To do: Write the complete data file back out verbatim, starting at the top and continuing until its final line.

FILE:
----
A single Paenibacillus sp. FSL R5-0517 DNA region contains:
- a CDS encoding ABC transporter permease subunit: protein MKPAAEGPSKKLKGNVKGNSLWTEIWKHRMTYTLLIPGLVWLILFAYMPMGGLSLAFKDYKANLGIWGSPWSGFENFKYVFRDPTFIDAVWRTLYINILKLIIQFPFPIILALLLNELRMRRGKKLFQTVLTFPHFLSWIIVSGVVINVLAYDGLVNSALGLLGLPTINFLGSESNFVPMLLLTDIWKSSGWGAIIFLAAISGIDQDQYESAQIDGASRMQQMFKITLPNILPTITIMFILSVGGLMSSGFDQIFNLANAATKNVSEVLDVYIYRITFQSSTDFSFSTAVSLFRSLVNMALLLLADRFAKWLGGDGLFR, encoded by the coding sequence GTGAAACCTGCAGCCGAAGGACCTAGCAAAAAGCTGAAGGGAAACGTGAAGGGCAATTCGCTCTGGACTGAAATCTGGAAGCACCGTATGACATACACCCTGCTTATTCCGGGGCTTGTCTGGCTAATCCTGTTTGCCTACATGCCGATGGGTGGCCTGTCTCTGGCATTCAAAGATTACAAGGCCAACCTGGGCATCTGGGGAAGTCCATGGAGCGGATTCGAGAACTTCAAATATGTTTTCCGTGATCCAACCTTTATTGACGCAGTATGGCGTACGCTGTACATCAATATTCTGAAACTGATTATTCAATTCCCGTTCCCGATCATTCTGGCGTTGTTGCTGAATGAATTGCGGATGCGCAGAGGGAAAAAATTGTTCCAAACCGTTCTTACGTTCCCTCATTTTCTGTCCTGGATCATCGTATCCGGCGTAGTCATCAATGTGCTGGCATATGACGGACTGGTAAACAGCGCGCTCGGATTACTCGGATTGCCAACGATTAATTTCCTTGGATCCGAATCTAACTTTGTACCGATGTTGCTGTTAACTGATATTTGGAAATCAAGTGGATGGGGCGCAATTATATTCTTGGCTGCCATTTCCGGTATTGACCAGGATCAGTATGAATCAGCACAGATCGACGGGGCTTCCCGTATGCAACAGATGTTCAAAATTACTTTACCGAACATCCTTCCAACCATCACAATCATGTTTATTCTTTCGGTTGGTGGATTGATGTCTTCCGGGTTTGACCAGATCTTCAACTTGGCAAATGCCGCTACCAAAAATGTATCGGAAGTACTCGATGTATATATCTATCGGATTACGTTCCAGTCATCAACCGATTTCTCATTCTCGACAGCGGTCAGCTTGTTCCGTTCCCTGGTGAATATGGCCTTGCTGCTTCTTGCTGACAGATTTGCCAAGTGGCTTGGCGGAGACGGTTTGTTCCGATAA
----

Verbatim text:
A single Paenibacillus sp. FSL R5-0517 DNA region contains:
- a CDS encoding ABC transporter permease subunit: protein MKPAAEGPSKKLKGNVKGNSLWTEIWKHRMTYTLLIPGLVWLILFAYMPMGGLSLAFKDYKANLGIWGSPWSGFENFKYVFRDPTFIDAVWRTLYINILKLIIQFPFPIILALLLNELRMRRGKKLFQTVLTFPHFLSWIIVSGVVINVLAYDGLVNSALGLLGLPTINFLGSESNFVPMLLLTDIWKSSGWGAIIFLAAISGIDQDQYESAQIDGASRMQQMFKITLPNILPTITIMFILSVGGLMSSGFDQIFNLANAATKNVSEVLDVYIYRITFQSSTDFSFSTAVSLFRSLVNMALLLLADRFAKWLGGDGLFR, encoded by the coding sequence GTGAAACCTGCAGCCGAAGGACCTAGCAAAAAGCTGAAGGGAAACGTGAAGGGCAATTCGCTCTGGACTGAAATCTGGAAGCACCGTATGACATACACCCTGCTTATTCCGGGGCTTGTCTGGCTAATCCTGTTTGCCTACATGCCGATGGGTGGCCTGTCTCTGGCATTCAAAGATTACAAGGCCAACCTGGGCATCTGGGGAAGTCCATGGAGCGGATTCGAGAACTTCAAATATGTTTTCCGTGATCCAACCTTTATTGACGCAGTATGGCGTACGCTGTACATCAATATTCTGAAACTGATTATTCAATTCCCGTTCCCGATCATTCTGGCGTTGTTGCTGAATGAATTGCGGATGCGCAGAGGGAAAAAATTGTTCCAAACCGTTCTTACGTTCCCTCATTTTCTGTCCTGGATCATCGTATCCGGCGTAGTCATCAATGTGCTGGCATATGACGGACTGGTAAACAGCGCGCTCGGATTACTCGGATTGCCAACGATTAATTTCCTTGGATCCGAATCTAACTTTGTACCGATGTTGCTGTTAACTGATATTTGGAAATCAAGTGGATGGGGCGCAATTATATTCTTGGCTGCCATTTCCGGTATTGACCAGGATCAGTATGAATCAGCACAGATCGACGGGGCTTCCCGTATGCAACAGATGTTCAAAATTACTTTACCGAACATCCTTCCAACCATCACAATCATGTTTATTCTTTCGGTTGGTGGATTGATGTCTTCCGGGTTTGACCAGATCTTCAACTTGGCAAATGCCGCTACCAAAAATGTATCGGAAGTACTCGATGTATATATCTATCGGATTACGTTCCAGTCATCAACCGATTTCTCATTCTCGACAGCGGTCAGCTTGTTCCGTTCCCTGGTGAATATGGCCTTGCTGCTTCTTGCTGACAGATTTGCCAAGTGGCTTGGCGGAGACGGTTTGTTCCGATAA